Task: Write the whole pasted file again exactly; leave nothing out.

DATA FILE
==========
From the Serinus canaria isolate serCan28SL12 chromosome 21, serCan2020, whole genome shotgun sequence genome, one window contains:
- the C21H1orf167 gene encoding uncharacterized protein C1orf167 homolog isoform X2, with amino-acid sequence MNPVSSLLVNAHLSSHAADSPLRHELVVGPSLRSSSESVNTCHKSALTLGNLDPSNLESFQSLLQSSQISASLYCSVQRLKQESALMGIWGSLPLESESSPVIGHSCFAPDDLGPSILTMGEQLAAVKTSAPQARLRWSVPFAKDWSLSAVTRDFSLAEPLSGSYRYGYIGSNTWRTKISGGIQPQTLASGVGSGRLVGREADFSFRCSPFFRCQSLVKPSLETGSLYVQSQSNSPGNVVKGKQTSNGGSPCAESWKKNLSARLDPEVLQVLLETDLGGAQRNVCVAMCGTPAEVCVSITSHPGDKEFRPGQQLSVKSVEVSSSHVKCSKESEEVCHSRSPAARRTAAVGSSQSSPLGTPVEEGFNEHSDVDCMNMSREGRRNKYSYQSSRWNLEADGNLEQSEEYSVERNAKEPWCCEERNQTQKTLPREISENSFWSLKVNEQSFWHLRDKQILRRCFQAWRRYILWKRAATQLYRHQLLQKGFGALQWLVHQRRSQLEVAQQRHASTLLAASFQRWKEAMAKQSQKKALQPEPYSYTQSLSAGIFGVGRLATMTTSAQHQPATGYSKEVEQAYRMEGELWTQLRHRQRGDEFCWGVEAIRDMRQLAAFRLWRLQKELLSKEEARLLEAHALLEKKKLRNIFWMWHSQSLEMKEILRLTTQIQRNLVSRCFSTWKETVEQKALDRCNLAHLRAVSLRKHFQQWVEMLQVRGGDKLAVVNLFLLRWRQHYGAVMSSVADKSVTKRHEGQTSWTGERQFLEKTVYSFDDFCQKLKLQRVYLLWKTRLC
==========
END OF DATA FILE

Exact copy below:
From the Serinus canaria isolate serCan28SL12 chromosome 21, serCan2020, whole genome shotgun sequence genome, one window contains:
- the C21H1orf167 gene encoding uncharacterized protein C1orf167 homolog isoform X2, with amino-acid sequence MNPVSSLLVNAHLSSHAADSPLRHELVVGPSLRSSSESVNTCHKSALTLGNLDPSNLESFQSLLQSSQISASLYCSVQRLKQESALMGIWGSLPLESESSPVIGHSCFAPDDLGPSILTMGEQLAAVKTSAPQARLRWSVPFAKDWSLSAVTRDFSLAEPLSGSYRYGYIGSNTWRTKISGGIQPQTLASGVGSGRLVGREADFSFRCSPFFRCQSLVKPSLETGSLYVQSQSNSPGNVVKGKQTSNGGSPCAESWKKNLSARLDPEVLQVLLETDLGGAQRNVCVAMCGTPAEVCVSITSHPGDKEFRPGQQLSVKSVEVSSSHVKCSKESEEVCHSRSPAARRTAAVGSSQSSPLGTPVEEGFNEHSDVDCMNMSREGRRNKYSYQSSRWNLEADGNLEQSEEYSVERNAKEPWCCEERNQTQKTLPREISENSFWSLKVNEQSFWHLRDKQILRRCFQAWRRYILWKRAATQLYRHQLLQKGFGALQWLVHQRRSQLEVAQQRHASTLLAASFQRWKEAMAKQSQKKALQPEPYSYTQSLSAGIFGVGRLATMTTSAQHQPATGYSKEVEQAYRMEGELWTQLRHRQRGDEFCWGVEAIRDMRQLAAFRLWRLQKELLSKEEARLLEAHALLEKKKLRNIFWMWHSQSLEMKEILRLTTQIQRNLVSRCFSTWKETVEQKALDRCNLAHLRAVSLRKHFQQWVEMLQVRGGDKLAVVNLFLLRWRQHYGAVMSSVADKSVTKRHEGQTSWTGERQFLEKTVYSFDDFCQKLKLQRVYLLWKTRLC